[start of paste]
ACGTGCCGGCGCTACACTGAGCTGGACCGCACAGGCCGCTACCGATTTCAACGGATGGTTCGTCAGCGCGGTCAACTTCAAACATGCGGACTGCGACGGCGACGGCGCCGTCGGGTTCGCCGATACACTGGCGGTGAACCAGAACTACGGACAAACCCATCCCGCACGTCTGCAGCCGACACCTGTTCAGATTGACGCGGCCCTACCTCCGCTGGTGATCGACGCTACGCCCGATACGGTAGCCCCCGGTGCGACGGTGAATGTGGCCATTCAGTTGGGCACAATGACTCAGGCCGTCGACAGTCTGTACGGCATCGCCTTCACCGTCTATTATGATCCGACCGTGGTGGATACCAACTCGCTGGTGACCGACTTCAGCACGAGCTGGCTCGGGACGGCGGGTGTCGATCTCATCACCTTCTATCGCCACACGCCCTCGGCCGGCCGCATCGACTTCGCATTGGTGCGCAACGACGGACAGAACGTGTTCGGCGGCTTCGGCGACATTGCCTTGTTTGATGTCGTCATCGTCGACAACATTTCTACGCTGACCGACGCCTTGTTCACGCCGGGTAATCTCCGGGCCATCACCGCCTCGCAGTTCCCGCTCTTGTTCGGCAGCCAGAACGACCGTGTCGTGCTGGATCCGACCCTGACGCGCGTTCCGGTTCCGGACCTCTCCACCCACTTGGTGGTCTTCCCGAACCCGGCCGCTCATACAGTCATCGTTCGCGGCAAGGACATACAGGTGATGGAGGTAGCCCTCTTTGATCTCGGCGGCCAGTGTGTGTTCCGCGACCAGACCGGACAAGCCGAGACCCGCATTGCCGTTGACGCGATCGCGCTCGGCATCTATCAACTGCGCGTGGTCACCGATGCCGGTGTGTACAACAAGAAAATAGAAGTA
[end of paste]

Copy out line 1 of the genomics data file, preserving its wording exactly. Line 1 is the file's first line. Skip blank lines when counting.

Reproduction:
ACGTGCCGGCGCTACACTGAGCTGGACCGCACAGGCCGCTACCGATTTCAACGGATGGTTCGTCAGCGCGGTCAACTTCAAACATGCGGACTGCGACGGCGACGGCGCCGTCGGGTTCGCCGATACACTGGCGGTGAACCAGAACTACGGACAAACCCATCCCGCACGTCTGCAGCCGACACCTGTTCAGATTGACGCGGCCCTACCTCCGCTGGTGATCGACGCTACGCCCGATACGGTAGCCCCCGGTGCGACGGTGAATGTGGCCATTCAGTTGGGCACAATGACTCAGGCCGTCGACAGTCTGTACGGCATCGCCTTCACCGTCTATTATGATCCGACCGTGGTGGATACCAACTCGCTGGTGACCGACTTCAGCACGAGCTGGCTCGGGACGGCGGGTGTCGATCTCATCACCTTCTATCGCCACACGCCCTCGGCCGGCCGCATCGACTTCGCATTGGTGCGCAACGACGGACAGAACGTGTTCGGCGGCTTCGGCGACATTGCCTTGTTTGATGTCGTCATCGTCGACAACATTTCTACGCTGACCGACGCCTTGTTCACGCCGGGTAATCTCCGGGCCATCACCGCCTCGCAGTTCCCGCTCTTGTTCGGCAGCCAGAACGACCGTGTCGTGCTGGATCCGACCCTGACGCGCGTTCCGGTTCCGGACCTCTCCACCCACTTGGTGGTCTTCCCGAACCCGGCCGCTCATACAGTCATCGTTCGCGGCAAGGACATACAGGTGATGGAGGTAGCCCTCTTTGATCTCGGCGGCCAGTGTGTGTTCCGCGACCAGACCGGACAAGCCGAGACCCGCATTGCCGTTGACGCGATCGCGCTCGGCATCTATCAACTGCGCGTGGTCACCGATGCCGGTGTGTACAACAAGAAAATAGAAGTA